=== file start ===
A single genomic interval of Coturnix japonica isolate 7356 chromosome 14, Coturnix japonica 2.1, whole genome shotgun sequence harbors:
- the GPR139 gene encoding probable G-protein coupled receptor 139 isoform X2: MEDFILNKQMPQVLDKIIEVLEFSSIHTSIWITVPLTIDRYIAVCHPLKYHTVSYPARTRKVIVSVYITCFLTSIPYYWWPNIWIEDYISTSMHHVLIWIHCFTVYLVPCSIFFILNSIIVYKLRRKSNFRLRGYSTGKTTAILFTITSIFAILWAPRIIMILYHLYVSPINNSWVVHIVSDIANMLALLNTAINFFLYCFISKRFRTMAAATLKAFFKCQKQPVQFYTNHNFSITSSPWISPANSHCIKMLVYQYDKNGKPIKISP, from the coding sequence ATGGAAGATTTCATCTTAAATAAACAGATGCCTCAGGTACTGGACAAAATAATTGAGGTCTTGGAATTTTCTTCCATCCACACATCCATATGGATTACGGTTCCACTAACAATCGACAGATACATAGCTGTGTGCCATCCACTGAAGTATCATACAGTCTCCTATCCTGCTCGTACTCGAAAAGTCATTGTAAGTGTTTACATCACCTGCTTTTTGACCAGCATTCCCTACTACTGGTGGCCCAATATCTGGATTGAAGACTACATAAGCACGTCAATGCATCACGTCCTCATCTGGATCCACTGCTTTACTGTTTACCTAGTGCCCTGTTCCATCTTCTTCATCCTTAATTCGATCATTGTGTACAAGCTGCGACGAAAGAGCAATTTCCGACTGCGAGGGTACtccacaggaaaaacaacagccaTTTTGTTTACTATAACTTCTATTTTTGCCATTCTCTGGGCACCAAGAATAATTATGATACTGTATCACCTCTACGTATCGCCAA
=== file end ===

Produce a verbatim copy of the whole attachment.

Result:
A single genomic interval of Coturnix japonica isolate 7356 chromosome 14, Coturnix japonica 2.1, whole genome shotgun sequence harbors:
- the GPR139 gene encoding probable G-protein coupled receptor 139 isoform X2: MEDFILNKQMPQVLDKIIEVLEFSSIHTSIWITVPLTIDRYIAVCHPLKYHTVSYPARTRKVIVSVYITCFLTSIPYYWWPNIWIEDYISTSMHHVLIWIHCFTVYLVPCSIFFILNSIIVYKLRRKSNFRLRGYSTGKTTAILFTITSIFAILWAPRIIMILYHLYVSPINNSWVVHIVSDIANMLALLNTAINFFLYCFISKRFRTMAAATLKAFFKCQKQPVQFYTNHNFSITSSPWISPANSHCIKMLVYQYDKNGKPIKISP, from the coding sequence ATGGAAGATTTCATCTTAAATAAACAGATGCCTCAGGTACTGGACAAAATAATTGAGGTCTTGGAATTTTCTTCCATCCACACATCCATATGGATTACGGTTCCACTAACAATCGACAGATACATAGCTGTGTGCCATCCACTGAAGTATCATACAGTCTCCTATCCTGCTCGTACTCGAAAAGTCATTGTAAGTGTTTACATCACCTGCTTTTTGACCAGCATTCCCTACTACTGGTGGCCCAATATCTGGATTGAAGACTACATAAGCACGTCAATGCATCACGTCCTCATCTGGATCCACTGCTTTACTGTTTACCTAGTGCCCTGTTCCATCTTCTTCATCCTTAATTCGATCATTGTGTACAAGCTGCGACGAAAGAGCAATTTCCGACTGCGAGGGTACtccacaggaaaaacaacagccaTTTTGTTTACTATAACTTCTATTTTTGCCATTCTCTGGGCACCAAGAATAATTATGATACTGTATCACCTCTACGTATCGCCAA